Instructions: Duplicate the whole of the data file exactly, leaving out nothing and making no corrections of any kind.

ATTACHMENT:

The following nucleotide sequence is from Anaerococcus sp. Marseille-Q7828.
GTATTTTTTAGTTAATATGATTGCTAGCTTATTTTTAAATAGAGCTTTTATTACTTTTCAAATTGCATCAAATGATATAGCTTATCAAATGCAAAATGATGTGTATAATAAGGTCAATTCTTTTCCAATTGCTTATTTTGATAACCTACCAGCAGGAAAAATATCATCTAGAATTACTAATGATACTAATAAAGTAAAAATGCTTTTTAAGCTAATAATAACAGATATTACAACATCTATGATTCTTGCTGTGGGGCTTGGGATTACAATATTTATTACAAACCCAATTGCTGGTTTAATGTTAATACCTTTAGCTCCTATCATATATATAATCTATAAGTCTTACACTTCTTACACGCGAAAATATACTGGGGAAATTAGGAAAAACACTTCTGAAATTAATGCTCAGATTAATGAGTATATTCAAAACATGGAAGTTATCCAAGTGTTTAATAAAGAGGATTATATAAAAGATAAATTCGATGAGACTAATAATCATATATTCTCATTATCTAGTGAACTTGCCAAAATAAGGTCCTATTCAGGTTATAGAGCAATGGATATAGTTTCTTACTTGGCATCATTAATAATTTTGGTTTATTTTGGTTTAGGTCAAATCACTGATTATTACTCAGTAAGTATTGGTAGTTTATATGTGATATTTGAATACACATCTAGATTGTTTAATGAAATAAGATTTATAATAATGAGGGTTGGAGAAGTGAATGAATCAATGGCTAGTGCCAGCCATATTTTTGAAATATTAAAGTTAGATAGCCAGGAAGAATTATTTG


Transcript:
The following nucleotide sequence is from Anaerococcus sp. Marseille-Q7828.
GTATTTTTTAGTTAATATGATTGCTAGCTTATTTTTAAATAGAGCTTTTATTACTTTTCAAATTGCATCAAATGATATAGCTTATCAAATGCAAAATGATGTGTATAATAAGGTCAATTCTTTTCCAATTGCTTATTTTGATAACCTACCAGCAGGAAAAATATCATCTAGAATTACTAATGATACTAATAAAGTAAAAATGCTTTTTAAGCTAATAATAACAGATATTACAACATCTATGATTCTTGCTGTGGGGCTTGGGATTACAATATTTATTACAAACCCAATTGCTGGTTTAATGTTAATACCTTTAGCTCCTATCATATATATAATCTATAAGTCTTACACTTCTTACACGCGAAAATATACTGGGGAAATTAGGAAAAACACTTCTGAAATTAATGCTCAGATTAATGAGTATATTCAAAACATGGAAGTTATCCAAGTGTTTAATAAAGAGGATTATATAAAAGATAAATTCGATGAGACTAATAATCATATATTCTCATTATCTAGTGAACTTGCCAAAATAAGGTCCTATTCAGGTTATAGAGCAATGGATATAGTTTCTTACTTGGCATCATTAATAATTTTGGTTTATTTTGGTTTAGGTCAAATCACTGATTATTACTCAGTAAGTATTGGTAGTTTATATGTGATATTTGAATACACATCTAGATTGTTTAATGAAATAAGATTTATAATAATGAGGGTTGGAGAAGTGAATGAATCAATGGCTAGTGCCAGCCATATTTTTGAAATATTAAAGTTAGATAGCCAGGAAGAATTATTTG